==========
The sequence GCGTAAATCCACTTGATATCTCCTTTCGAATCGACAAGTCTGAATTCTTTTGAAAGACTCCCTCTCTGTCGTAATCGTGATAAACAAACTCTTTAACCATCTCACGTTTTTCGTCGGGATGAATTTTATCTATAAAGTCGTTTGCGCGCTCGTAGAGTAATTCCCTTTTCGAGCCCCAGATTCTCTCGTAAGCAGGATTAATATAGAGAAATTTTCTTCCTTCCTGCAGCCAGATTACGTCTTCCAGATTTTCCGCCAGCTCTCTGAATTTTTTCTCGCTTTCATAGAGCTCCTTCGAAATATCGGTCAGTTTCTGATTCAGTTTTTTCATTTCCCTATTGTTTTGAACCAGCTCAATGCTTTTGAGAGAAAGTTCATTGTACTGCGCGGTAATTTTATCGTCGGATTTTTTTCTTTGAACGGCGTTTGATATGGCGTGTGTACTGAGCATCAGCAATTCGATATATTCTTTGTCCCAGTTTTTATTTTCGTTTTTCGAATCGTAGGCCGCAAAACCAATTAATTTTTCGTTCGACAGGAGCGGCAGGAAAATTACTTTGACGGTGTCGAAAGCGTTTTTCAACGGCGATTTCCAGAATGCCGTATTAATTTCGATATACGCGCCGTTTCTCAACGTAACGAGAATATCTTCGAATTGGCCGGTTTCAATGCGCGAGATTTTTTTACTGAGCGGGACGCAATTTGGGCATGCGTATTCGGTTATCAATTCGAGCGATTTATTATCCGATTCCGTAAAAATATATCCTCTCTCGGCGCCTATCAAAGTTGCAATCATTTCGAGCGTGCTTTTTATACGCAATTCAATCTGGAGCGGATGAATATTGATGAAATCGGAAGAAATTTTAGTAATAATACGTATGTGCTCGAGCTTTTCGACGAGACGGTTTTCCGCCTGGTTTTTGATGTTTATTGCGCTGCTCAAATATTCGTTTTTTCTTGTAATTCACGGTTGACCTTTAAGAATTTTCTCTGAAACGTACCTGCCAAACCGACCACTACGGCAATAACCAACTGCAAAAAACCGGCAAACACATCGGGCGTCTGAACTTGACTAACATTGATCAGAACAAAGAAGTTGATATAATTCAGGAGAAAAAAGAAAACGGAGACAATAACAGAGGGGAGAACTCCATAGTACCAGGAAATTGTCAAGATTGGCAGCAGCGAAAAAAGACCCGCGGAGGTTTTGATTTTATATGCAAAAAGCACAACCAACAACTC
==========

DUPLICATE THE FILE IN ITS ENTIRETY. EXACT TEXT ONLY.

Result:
The sequence GCGTAAATCCACTTGATATCTCCTTTCGAATCGACAAGTCTGAATTCTTTTGAAAGACTCCCTCTCTGTCGTAATCGTGATAAACAAACTCTTTAACCATCTCACGTTTTTCGTCGGGATGAATTTTATCTATAAAGTCGTTTGCGCGCTCGTAGAGTAATTCCCTTTTCGAGCCCCAGATTCTCTCGTAAGCAGGATTAATATAGAGAAATTTTCTTCCTTCCTGCAGCCAGATTACGTCTTCCAGATTTTCCGCCAGCTCTCTGAATTTTTTCTCGCTTTCATAGAGCTCCTTCGAAATATCGGTCAGTTTCTGATTCAGTTTTTTCATTTCCCTATTGTTTTGAACCAGCTCAATGCTTTTGAGAGAAAGTTCATTGTACTGCGCGGTAATTTTATCGTCGGATTTTTTTCTTTGAACGGCGTTTGATATGGCGTGTGTACTGAGCATCAGCAATTCGATATATTCTTTGTCCCAGTTTTTATTTTCGTTTTTCGAATCGTAGGCCGCAAAACCAATTAATTTTTCGTTCGACAGGAGCGGCAGGAAAATTACTTTGACGGTGTCGAAAGCGTTTTTCAACGGCGATTTCCAGAATGCCGTATTAATTTCGATATACGCGCCGTTTCTCAACGTAACGAGAATATCTTCGAATTGGCCGGTTTCAATGCGCGAGATTTTTTTACTGAGCGGGACGCAATTTGGGCATGCGTATTCGGTTATCAATTCGAGCGATTTATTATCCGATTCCGTAAAAATATATCCTCTCTCGGCGCCTATCAAAGTTGCAATCATTTCGAGCGTGCTTTTTATACGCAATTCAATCTGGAGCGGATGAATATTGATGAAATCGGAAGAAATTTTAGTAATAATACGTATGTGCTCGAGCTTTTCGACGAGACGGTTTTCCGCCTGGTTTTTGATGTTTATTGCGCTGCTCAAATATTCGTTTTTTCTTGTAATTCACGGTTGACCTTTAAGAATTTTCTCTGAAACGTACCTGCCAAACCGACCACTACGGCAATAACCAACTGCAAAAAACCGGCAAACACATCGGGCGTCTGAACTTGACTAACATTGATCAGAACAAAGAAGTTGATATAATTCAGGAGAAAAAAGAAAACGGAGACAATAACAGAGGGGAGAACTCCATAGTACCAGGAAATTGTCAAGATTGGCAGCAGCGAAAAAAGACCCGCGGAGGTTTTGATTTTATATGCAAAAAGCACAACCAACAACTC